Not all puzzles are created equal when it comes to being friendly for those with cognitive or memory disorders, arthritic hands, or poor eye-sight. I am pretty impressed with puzzles by Springbok. Their puzzles are cheerfully bright and colorful and aren’t baby-ish. Puzzle pieces are larger and thicker than most puzzles, making it easier for elderly, shaky hands to handle.
Bible and Devotional Reading – Momma is a woman of faith who loves the Lord Jesus with all of her heart. It warms my heart to hear her talking with Him in prayer throughout the day and the night. Several of her well-marked Bibles will attest to the fact that she was a faithful student of the Word of God. Sadly, Alzheimer’s makes reading for understanding very difficult and Momma no longer reads her Bible like she used to do so faithfully. How thankful I am to know that even when she can no longer read, the Word of God stored up and treasured in her heart will still speak to her and bring her comfort.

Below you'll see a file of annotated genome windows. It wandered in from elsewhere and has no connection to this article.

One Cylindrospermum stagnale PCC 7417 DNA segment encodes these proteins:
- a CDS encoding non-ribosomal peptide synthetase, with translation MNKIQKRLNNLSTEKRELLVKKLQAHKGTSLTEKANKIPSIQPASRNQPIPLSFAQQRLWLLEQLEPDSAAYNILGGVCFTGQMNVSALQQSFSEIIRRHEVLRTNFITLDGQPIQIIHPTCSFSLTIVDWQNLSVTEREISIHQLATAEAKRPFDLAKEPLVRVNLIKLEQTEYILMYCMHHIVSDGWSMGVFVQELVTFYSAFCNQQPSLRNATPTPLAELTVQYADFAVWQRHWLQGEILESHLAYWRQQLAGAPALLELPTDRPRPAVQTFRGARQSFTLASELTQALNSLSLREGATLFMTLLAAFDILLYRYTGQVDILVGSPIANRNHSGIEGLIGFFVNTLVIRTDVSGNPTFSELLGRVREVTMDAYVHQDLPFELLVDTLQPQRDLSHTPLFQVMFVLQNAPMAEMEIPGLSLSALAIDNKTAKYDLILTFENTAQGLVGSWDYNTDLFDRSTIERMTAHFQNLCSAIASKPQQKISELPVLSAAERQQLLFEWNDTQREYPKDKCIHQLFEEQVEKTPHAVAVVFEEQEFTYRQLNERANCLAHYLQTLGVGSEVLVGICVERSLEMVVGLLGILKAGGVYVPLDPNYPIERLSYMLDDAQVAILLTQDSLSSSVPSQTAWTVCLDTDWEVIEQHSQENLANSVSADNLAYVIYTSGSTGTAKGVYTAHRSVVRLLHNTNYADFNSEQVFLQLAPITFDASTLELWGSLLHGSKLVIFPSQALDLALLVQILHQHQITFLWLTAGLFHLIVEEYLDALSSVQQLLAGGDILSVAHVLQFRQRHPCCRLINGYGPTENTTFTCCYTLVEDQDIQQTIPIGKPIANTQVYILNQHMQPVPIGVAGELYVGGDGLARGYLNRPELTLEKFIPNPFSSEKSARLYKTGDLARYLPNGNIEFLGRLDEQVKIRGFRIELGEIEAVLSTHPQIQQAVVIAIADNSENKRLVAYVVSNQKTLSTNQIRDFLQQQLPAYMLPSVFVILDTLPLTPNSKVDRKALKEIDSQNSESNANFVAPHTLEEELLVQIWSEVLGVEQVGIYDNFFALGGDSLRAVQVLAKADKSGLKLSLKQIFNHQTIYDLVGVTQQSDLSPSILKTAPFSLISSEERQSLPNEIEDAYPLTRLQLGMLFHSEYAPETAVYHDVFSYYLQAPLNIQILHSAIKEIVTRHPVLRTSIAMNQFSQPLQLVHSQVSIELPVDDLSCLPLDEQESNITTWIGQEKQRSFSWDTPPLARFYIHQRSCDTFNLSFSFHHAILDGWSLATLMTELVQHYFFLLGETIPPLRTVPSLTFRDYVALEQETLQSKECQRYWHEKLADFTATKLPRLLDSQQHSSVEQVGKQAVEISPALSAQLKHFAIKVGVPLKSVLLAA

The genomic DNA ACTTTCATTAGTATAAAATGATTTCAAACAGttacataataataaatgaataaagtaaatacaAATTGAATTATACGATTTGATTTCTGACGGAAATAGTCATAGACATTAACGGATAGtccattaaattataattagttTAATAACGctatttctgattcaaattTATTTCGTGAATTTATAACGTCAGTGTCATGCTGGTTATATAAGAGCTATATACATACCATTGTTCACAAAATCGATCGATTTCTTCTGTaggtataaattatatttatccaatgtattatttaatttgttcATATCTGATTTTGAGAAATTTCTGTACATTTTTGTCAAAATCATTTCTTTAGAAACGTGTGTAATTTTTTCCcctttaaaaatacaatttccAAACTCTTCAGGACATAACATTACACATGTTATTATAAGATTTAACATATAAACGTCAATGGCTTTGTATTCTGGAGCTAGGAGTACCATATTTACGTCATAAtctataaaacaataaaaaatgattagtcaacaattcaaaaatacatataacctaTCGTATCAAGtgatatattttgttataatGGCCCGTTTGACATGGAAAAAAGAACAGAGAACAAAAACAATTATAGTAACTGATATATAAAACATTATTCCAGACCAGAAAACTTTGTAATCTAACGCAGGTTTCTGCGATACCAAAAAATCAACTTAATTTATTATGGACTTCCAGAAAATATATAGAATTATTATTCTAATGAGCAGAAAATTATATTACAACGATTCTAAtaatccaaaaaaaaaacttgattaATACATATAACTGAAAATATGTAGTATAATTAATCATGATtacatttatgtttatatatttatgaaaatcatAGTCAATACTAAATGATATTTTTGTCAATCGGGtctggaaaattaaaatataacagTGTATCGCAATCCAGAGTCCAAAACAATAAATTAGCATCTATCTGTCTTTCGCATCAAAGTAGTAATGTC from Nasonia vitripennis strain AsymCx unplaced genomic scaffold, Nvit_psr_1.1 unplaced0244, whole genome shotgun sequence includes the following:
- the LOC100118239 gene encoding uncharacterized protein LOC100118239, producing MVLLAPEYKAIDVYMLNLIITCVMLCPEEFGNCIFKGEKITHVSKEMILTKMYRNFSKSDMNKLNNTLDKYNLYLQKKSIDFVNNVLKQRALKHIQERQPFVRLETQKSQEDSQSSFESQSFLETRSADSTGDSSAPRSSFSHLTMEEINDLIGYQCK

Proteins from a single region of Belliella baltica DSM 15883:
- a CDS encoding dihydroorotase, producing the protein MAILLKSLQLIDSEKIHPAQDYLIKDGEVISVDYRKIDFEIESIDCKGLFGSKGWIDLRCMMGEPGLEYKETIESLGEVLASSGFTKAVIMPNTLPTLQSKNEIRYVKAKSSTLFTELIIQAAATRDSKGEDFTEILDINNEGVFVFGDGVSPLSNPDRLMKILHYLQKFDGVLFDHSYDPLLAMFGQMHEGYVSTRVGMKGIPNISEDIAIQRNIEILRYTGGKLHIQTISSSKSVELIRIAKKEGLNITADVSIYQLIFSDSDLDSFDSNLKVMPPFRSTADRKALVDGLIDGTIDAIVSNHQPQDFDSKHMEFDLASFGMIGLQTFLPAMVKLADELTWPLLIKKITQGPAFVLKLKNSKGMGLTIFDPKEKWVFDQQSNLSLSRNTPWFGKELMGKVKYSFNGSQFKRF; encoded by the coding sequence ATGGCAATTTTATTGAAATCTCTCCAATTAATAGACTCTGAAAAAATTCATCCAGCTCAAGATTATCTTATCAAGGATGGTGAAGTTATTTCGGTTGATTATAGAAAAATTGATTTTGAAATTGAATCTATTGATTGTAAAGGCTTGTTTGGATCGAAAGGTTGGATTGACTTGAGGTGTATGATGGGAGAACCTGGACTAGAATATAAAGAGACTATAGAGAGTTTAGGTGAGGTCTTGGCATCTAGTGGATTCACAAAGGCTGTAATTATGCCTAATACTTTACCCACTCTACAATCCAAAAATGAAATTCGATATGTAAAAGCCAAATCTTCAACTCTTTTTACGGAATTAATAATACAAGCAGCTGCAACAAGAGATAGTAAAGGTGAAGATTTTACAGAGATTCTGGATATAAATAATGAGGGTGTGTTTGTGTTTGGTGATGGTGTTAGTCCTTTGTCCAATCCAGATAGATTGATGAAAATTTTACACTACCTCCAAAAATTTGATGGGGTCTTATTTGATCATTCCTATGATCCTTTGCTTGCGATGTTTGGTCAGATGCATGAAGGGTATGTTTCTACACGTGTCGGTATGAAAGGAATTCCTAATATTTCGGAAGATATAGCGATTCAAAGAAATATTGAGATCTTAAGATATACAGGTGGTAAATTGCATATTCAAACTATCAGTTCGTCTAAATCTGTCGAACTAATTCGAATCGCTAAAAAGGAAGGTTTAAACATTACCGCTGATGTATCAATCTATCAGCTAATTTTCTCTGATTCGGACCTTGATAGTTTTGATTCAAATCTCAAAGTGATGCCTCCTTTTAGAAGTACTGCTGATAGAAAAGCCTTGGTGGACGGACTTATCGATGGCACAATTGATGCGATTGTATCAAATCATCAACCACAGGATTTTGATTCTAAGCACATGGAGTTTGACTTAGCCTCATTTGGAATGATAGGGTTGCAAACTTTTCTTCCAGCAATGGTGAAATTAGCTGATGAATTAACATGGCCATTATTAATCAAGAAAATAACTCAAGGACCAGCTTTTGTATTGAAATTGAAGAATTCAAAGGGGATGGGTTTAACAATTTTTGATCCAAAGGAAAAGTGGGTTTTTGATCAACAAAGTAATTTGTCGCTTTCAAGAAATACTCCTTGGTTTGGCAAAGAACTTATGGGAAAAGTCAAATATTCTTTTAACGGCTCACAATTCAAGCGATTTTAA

Mom was always a voracious reader, but can now only read small bits with understanding, and she may read and re-read the same page for an hour. Devotional books are perfect, as each daily devotional is only a page or two in length, succinct in thought, and features just one or two verses from God’s Word. I make sure she has several devotional books to choose from whenever she feels like reading a bit.
Fellow Caregivers, let’s hear your ideas too! EnCOURAGE one another daily!
Spring keeps teasing us here in Wisconsin, drawing us out of our houses for walks in the sunshine or a little time in the garden, and has us washing the salt off of our cars and sweeping out the garage. Then, BAM! Winter is back!